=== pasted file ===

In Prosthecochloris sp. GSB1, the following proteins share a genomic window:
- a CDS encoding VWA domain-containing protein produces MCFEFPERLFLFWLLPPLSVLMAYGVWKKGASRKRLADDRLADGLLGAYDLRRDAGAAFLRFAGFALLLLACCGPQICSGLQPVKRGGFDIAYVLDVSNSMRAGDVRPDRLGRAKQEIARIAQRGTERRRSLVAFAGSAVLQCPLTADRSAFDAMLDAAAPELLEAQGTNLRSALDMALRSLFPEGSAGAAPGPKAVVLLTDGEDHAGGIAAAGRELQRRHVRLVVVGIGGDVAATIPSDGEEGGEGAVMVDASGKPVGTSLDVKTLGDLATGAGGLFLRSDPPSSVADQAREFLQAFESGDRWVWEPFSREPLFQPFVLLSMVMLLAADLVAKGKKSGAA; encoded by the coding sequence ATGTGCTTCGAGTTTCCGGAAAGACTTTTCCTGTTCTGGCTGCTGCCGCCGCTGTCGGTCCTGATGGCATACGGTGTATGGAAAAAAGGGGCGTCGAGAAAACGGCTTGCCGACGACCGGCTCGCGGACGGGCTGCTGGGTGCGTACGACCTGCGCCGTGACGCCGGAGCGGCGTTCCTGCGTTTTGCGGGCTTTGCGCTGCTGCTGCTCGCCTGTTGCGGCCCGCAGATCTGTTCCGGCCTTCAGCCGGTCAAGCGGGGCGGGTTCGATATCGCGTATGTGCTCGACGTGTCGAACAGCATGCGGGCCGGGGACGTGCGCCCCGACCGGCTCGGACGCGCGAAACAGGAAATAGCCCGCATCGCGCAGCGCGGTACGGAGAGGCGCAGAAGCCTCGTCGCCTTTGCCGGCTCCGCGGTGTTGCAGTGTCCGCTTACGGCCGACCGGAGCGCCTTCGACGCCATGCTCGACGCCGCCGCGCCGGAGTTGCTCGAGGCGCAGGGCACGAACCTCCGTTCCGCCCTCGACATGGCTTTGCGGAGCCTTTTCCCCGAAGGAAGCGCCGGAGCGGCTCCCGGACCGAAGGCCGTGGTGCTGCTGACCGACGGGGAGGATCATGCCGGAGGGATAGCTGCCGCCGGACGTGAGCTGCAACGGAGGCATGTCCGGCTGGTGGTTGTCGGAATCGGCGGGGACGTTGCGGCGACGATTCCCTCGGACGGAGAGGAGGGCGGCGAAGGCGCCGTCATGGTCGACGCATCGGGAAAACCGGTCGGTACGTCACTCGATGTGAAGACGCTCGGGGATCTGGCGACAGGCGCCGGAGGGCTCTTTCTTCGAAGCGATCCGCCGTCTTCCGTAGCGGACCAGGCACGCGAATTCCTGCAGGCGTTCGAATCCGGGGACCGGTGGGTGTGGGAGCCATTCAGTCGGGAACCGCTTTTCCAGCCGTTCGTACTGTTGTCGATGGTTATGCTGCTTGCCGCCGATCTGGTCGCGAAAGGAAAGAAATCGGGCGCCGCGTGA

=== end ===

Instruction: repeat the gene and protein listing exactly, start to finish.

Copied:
In Prosthecochloris sp. GSB1, the following proteins share a genomic window:
- a CDS encoding VWA domain-containing protein produces MCFEFPERLFLFWLLPPLSVLMAYGVWKKGASRKRLADDRLADGLLGAYDLRRDAGAAFLRFAGFALLLLACCGPQICSGLQPVKRGGFDIAYVLDVSNSMRAGDVRPDRLGRAKQEIARIAQRGTERRRSLVAFAGSAVLQCPLTADRSAFDAMLDAAAPELLEAQGTNLRSALDMALRSLFPEGSAGAAPGPKAVVLLTDGEDHAGGIAAAGRELQRRHVRLVVVGIGGDVAATIPSDGEEGGEGAVMVDASGKPVGTSLDVKTLGDLATGAGGLFLRSDPPSSVADQAREFLQAFESGDRWVWEPFSREPLFQPFVLLSMVMLLAADLVAKGKKSGAA; encoded by the coding sequence ATGTGCTTCGAGTTTCCGGAAAGACTTTTCCTGTTCTGGCTGCTGCCGCCGCTGTCGGTCCTGATGGCATACGGTGTATGGAAAAAAGGGGCGTCGAGAAAACGGCTTGCCGACGACCGGCTCGCGGACGGGCTGCTGGGTGCGTACGACCTGCGCCGTGACGCCGGAGCGGCGTTCCTGCGTTTTGCGGGCTTTGCGCTGCTGCTGCTCGCCTGTTGCGGCCCGCAGATCTGTTCCGGCCTTCAGCCGGTCAAGCGGGGCGGGTTCGATATCGCGTATGTGCTCGACGTGTCGAACAGCATGCGGGCCGGGGACGTGCGCCCCGACCGGCTCGGACGCGCGAAACAGGAAATAGCCCGCATCGCGCAGCGCGGTACGGAGAGGCGCAGAAGCCTCGTCGCCTTTGCCGGCTCCGCGGTGTTGCAGTGTCCGCTTACGGCCGACCGGAGCGCCTTCGACGCCATGCTCGACGCCGCCGCGCCGGAGTTGCTCGAGGCGCAGGGCACGAACCTCCGTTCCGCCCTCGACATGGCTTTGCGGAGCCTTTTCCCCGAAGGAAGCGCCGGAGCGGCTCCCGGACCGAAGGCCGTGGTGCTGCTGACCGACGGGGAGGATCATGCCGGAGGGATAGCTGCCGCCGGACGTGAGCTGCAACGGAGGCATGTCCGGCTGGTGGTTGTCGGAATCGGCGGGGACGTTGCGGCGACGATTCCCTCGGACGGAGAGGAGGGCGGCGAAGGCGCCGTCATGGTCGACGCATCGGGAAAACCGGTCGGTACGTCACTCGATGTGAAGACGCTCGGGGATCTGGCGACAGGCGCCGGAGGGCTCTTTCTTCGAAGCGATCCGCCGTCTTCCGTAGCGGACCAGGCACGCGAATTCCTGCAGGCGTTCGAATCCGGGGACCGGTGGGTGTGGGAGCCATTCAGTCGGGAACCGCTTTTCCAGCCGTTCGTACTGTTGTCGATGGTTATGCTGCTTGCCGCCGATCTGGTCGCGAAAGGAAAGAAATCGGGCGCCGCGTGA